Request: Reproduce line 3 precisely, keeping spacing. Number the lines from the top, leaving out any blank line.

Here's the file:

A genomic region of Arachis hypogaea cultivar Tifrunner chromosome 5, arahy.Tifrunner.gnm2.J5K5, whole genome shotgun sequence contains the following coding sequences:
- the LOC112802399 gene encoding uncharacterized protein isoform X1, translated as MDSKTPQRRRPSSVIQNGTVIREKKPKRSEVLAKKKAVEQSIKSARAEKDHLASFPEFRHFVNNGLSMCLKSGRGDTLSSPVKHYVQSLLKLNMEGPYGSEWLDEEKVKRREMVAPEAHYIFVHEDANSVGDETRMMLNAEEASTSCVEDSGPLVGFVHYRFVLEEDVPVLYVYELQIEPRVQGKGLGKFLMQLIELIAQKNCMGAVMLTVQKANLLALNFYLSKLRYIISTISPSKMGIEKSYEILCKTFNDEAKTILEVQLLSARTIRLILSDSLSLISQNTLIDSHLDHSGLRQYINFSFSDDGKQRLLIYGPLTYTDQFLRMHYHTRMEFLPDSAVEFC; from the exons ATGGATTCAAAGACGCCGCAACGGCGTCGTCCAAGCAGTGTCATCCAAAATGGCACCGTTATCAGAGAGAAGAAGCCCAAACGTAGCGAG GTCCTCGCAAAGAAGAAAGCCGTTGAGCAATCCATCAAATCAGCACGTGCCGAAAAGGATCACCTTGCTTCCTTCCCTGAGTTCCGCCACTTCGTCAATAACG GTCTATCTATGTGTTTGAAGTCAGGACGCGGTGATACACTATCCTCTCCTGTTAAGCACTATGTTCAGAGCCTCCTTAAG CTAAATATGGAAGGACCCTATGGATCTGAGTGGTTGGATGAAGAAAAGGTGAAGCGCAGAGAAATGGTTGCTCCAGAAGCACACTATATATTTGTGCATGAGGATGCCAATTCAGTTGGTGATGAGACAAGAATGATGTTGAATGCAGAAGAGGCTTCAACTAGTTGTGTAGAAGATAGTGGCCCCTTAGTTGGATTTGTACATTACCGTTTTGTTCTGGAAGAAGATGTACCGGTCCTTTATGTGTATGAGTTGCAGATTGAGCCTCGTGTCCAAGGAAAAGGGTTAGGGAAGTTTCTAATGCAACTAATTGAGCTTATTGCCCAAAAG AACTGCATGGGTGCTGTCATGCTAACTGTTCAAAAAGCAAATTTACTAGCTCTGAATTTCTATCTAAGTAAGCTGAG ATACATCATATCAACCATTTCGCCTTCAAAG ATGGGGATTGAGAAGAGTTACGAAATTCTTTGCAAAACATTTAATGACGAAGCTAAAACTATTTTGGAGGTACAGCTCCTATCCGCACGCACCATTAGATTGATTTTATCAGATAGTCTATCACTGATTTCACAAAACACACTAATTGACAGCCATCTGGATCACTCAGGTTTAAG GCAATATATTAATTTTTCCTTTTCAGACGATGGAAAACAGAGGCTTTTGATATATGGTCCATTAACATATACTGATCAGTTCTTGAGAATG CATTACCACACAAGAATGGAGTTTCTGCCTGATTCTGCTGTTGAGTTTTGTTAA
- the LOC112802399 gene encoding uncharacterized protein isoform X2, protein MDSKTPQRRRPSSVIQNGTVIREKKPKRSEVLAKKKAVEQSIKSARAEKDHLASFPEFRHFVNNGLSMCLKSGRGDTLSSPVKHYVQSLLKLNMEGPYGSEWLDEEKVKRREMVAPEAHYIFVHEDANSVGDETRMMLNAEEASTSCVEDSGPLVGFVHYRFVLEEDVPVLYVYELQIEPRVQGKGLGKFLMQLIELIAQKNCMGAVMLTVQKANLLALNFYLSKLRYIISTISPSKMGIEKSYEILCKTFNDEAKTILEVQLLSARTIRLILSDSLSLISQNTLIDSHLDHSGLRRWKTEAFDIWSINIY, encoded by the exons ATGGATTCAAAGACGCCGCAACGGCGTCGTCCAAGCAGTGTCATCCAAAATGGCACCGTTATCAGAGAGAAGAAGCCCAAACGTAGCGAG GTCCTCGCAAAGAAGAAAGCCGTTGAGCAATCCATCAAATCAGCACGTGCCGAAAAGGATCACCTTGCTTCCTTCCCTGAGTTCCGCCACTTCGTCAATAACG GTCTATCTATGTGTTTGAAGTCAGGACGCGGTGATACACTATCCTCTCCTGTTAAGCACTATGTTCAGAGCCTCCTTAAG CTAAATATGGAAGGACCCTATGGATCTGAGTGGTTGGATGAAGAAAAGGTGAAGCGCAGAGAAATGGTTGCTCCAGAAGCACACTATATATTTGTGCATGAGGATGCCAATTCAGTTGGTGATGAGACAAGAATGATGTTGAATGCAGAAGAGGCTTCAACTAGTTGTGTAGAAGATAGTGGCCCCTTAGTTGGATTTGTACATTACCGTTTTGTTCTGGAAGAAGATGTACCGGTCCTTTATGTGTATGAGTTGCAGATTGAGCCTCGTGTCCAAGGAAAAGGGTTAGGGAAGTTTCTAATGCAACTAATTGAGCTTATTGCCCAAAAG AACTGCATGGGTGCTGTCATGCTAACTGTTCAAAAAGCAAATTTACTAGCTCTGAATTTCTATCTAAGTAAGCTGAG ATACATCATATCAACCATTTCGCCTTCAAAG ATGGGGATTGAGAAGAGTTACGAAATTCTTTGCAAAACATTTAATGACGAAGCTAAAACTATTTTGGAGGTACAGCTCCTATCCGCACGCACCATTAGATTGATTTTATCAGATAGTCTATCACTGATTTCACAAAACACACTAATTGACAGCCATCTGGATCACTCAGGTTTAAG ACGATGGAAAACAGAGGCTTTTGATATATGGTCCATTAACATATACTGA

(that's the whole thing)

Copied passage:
- the LOC112802399 gene encoding uncharacterized protein isoform X2, protein MDSKTPQRRRPSSVIQNGTVIREKKPKRSEVLAKKKAVEQSIKSARAEKDHLASFPEFRHFVNNGLSMCLKSGRGDTLSSPVKHYVQSLLKLNMEGPYGSEWLDEEKVKRREMVAPEAHYIFVHEDANSVGDETRMMLNAEEASTSCVEDSGPLVGFVHYRFVLEEDVPVLYVYELQIEPRVQGKGLGKFLMQLIELIAQKNCMGAVMLTVQKANLLALNFYLSKLRYIISTISPSKMGIEKSYEILCKTFNDEAKTILEVQLLSARTIRLILSDSLSLISQNTLIDSHLDHSGLRRWKTEAFDIWSINIY, encoded by the exons ATGGATTCAAAGACGCCGCAACGGCGTCGTCCAAGCAGTGTCATCCAAAATGGCACCGTTATCAGAGAGAAGAAGCCCAAACGTAGCGAG GTCCTCGCAAAGAAGAAAGCCGTTGAGCAATCCATCAAATCAGCACGTGCCGAAAAGGATCACCTTGCTTCCTTCCCTGAGTTCCGCCACTTCGTCAATAACG GTCTATCTATGTGTTTGAAGTCAGGACGCGGTGATACACTATCCTCTCCTGTTAAGCACTATGTTCAGAGCCTCCTTAAG CTAAATATGGAAGGACCCTATGGATCTGAGTGGTTGGATGAAGAAAAGGTGAAGCGCAGAGAAATGGTTGCTCCAGAAGCACACTATATATTTGTGCATGAGGATGCCAATTCAGTTGGTGATGAGACAAGAATGATGTTGAATGCAGAAGAGGCTTCAACTAGTTGTGTAGAAGATAGTGGCCCCTTAGTTGGATTTGTACATTACCGTTTTGTTCTGGAAGAAGATGTACCGGTCCTTTATGTGTATGAGTTGCAGATTGAGCCTCGTGTCCAAGGAAAAGGGTTAGGGAAGTTTCTAATGCAACTAATTGAGCTTATTGCCCAAAAG AACTGCATGGGTGCTGTCATGCTAACTGTTCAAAAAGCAAATTTACTAGCTCTGAATTTCTATCTAAGTAAGCTGAG ATACATCATATCAACCATTTCGCCTTCAAAG ATGGGGATTGAGAAGAGTTACGAAATTCTTTGCAAAACATTTAATGACGAAGCTAAAACTATTTTGGAGGTACAGCTCCTATCCGCACGCACCATTAGATTGATTTTATCAGATAGTCTATCACTGATTTCACAAAACACACTAATTGACAGCCATCTGGATCACTCAGGTTTAAG ACGATGGAAAACAGAGGCTTTTGATATATGGTCCATTAACATATACTGA